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    a place for reading

    Patrick Beseda Mar 30 '12 2

    Its semester two, week eleven, day 6. I’m feeling it. Its a little bit deeper of a burn than it used to be. I’m just pumped up. I think I’m in love with design. I can’t help it. Ideas fly around every minute of the day, every waking moment (and non-waking moments I can’t remember long enough to write down after snapping awake in the middle of the night). I add something to my list every day; “Oh, I could do that a little different (except in my head I say ‘better’)” or, “It would be fun to design -insert object, structure, program, tool, anything-.” I’ve got a “back burner” folder of projects I want to develop eventually. At first I was just thinking about them, giving them a name and putting them in a list on my desk. I soon realized I couldn’t remember everything I had thought about them. Now I’m not just thinking, I’m writing, drawing, talking, researching, looking at photographs, reading essays and books, copying sketches, watching videos and interviews on the internet. All of this will eventually come to light and be brought into the world (wide web). I’m not the worlds greatest designer, maybe with the right nudges and criticisms and works of other like-minded designers and non-designers, some of these ideas can come to fruition.

    That’s the end of my pipe dream rambling. I’m going to try it, if it works, awesome. If it doesn’t, I’ll just keep my ideas to myself and never publish any work.

    Luckily, my studio project is one of the ideas I feel passionate about. Maybe it’s because I’m leaning towards smaller scale design and if we were working on skyscrapers or something huge I wouldn’t be as happy. Maybe it’s because I am just excited about school. Most likely it’s because my jury gave me a lot of good insight (and hindsight) that I can use to improve my work this time around.

    New postcard

    Currently exploring two thoughts.

    One, architecture as conceptually the same as a stack of books. The tectonics of a book can inform an approach to architecture. Books consist of pages (layers of experiences, and alternate universes and entire worlds contained within), a binding to hold the pages together (the structure, a consistent organization, the structure making the layers possible, expressing them physically), a dust jacket to protect the cover (a skin, envelope that guards the interior from the elements of the world, conceals the relationship between interior and exterior while revealing character and expression on the outside.

    In the books, pages. On the pages, chapters (chapters have themes and stories). In the chapters, paragraphs (paragraphs have messages and meaning). In the paragraphs, sentences (sentences have structure and syntax and semantics and something else poetic and intangible I’m having a hard time describing). In the sentences, words (words have phonetics, connotations). Words have roots, affixes, morphemes (please pass the morphine, now) and letters. The letters, oh the letters. Well, letters are symbols, composed of marks on the page, made by a pen, or a machine, now may be displayed on a screen.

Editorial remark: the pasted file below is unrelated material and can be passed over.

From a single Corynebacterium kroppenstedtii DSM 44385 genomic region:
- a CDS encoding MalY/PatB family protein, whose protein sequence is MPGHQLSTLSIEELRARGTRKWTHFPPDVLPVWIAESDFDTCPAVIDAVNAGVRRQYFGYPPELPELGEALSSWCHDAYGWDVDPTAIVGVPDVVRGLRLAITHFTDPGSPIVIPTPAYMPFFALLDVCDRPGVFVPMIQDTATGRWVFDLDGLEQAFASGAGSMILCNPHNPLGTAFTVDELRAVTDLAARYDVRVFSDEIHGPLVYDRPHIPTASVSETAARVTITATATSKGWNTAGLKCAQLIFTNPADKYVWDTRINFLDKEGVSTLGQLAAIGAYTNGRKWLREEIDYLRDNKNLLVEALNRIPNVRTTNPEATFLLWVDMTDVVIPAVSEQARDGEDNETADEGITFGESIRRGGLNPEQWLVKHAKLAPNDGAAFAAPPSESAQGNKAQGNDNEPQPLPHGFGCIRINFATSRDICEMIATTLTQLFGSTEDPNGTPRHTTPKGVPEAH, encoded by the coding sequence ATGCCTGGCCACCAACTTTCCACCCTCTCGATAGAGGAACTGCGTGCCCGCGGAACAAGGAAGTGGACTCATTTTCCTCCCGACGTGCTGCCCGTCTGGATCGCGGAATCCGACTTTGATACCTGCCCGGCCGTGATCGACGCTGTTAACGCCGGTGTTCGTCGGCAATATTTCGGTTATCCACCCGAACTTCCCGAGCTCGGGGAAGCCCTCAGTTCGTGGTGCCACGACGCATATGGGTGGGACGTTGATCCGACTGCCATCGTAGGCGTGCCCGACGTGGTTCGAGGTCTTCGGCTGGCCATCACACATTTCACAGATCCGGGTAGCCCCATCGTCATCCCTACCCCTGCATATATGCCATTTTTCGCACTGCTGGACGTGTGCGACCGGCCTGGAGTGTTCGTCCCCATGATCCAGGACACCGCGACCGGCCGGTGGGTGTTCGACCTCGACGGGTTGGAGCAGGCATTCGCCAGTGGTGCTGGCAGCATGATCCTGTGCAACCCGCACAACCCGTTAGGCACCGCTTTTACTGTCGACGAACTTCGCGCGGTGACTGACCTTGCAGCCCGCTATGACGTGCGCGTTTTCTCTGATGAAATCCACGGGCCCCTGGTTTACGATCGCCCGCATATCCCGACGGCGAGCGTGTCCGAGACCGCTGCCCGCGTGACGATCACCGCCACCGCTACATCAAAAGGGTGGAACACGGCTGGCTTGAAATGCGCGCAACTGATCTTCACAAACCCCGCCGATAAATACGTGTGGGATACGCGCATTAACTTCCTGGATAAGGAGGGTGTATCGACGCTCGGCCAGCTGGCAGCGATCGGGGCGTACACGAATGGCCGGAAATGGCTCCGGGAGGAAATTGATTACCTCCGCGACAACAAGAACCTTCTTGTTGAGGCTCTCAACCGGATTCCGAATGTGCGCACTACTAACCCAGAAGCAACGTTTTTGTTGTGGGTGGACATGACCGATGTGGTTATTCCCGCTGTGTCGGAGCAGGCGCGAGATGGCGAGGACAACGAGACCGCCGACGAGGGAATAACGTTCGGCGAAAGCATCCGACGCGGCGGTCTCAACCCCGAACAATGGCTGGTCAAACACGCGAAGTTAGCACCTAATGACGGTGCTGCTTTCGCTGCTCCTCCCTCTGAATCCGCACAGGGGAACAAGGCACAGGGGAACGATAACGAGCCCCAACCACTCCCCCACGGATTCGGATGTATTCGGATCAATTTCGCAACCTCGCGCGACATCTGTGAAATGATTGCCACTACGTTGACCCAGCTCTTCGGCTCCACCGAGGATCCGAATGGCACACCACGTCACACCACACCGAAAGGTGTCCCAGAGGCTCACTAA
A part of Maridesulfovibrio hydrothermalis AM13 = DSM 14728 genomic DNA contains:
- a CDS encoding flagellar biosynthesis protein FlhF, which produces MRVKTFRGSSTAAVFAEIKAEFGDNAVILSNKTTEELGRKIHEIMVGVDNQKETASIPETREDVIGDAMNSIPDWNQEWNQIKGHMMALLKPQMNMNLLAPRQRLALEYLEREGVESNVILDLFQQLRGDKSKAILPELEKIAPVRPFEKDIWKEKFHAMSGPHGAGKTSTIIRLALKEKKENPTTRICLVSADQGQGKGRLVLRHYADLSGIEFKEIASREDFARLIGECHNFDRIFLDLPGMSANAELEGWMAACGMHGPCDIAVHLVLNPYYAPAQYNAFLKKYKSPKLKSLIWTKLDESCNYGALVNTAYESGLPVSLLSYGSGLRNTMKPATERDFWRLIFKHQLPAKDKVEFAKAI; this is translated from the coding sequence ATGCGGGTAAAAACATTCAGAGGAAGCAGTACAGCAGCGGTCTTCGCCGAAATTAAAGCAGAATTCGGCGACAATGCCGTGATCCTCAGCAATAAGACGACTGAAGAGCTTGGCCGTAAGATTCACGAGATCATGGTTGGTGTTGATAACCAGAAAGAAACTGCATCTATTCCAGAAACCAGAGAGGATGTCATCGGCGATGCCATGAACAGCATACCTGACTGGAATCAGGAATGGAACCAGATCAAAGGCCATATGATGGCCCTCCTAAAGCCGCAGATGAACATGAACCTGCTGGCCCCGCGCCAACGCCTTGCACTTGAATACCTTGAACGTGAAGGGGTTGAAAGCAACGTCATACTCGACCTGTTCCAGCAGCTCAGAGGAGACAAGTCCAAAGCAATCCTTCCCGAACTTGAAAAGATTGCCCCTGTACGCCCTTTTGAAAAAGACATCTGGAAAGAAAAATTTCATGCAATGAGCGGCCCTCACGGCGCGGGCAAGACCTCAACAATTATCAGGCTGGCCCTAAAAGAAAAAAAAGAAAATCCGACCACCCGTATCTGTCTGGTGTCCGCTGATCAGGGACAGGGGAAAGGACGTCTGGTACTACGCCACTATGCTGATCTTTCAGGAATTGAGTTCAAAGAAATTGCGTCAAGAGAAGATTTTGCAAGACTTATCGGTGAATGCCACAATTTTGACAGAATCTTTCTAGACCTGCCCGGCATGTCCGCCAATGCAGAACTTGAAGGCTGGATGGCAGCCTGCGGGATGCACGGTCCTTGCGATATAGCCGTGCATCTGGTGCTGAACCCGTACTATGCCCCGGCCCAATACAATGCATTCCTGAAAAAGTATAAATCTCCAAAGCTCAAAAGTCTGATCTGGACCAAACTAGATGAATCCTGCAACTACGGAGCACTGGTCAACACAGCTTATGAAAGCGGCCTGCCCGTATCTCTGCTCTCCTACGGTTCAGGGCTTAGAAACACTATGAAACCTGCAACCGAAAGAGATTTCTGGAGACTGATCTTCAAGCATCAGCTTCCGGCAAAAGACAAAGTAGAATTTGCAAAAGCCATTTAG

Can we find and make sense of a metaphorical relationship between how we construct language, how language constructs books and how we approach architecture, form and space. What can we find inside form, and inside space? What are they made of? What is what they’re made of, made of? How can we break down the familiar tools and devices of architecture, start to manipulate the smallest, simplest of parts to suit our agendas and needs and build them back up to something of meaning?

    Two, reading is weird. The act of reading. Our love of reading. The opening of a book (or now, the click of a button). Dusting off a cover. Alphabetizing, categorizing (dewey what?). Where we read, how fast we read, what are the conditions for a reading space. It would be easy to design a reading room. But what about a place for reading? Hmm. Must keep thinking (or reading).

     

     
    • 2 Comments

    • Nam HendersonNam Henderson
      Apr 1, 12 10:14 am

      The image above seems lead me to think about a direct relationship between idea of architecture as conceptually the same as a stack of books, and projects such as SANAA's New Museum. Although your later paragraphs seems to extend the notion beyond simple visual tectonics into more of a architecture of language construction, metaphor....

       

       

      Patrick BesedaPatrick Beseda
      Apr 3, 12 6:11 pm

      The idea of a stack of books definitely crossed my desk a lot when considering the image. I wanted to create something that isn't based on a "one-off" idea (the stack of books house) but a kind of approach with the same types of rules and conventions as the English language but translated into an architectural language. Though the eventual design of the home will include a unique, one-off aspect, I wanted to start with conceptualizing the process.

      More to come. Thanks for the comment.

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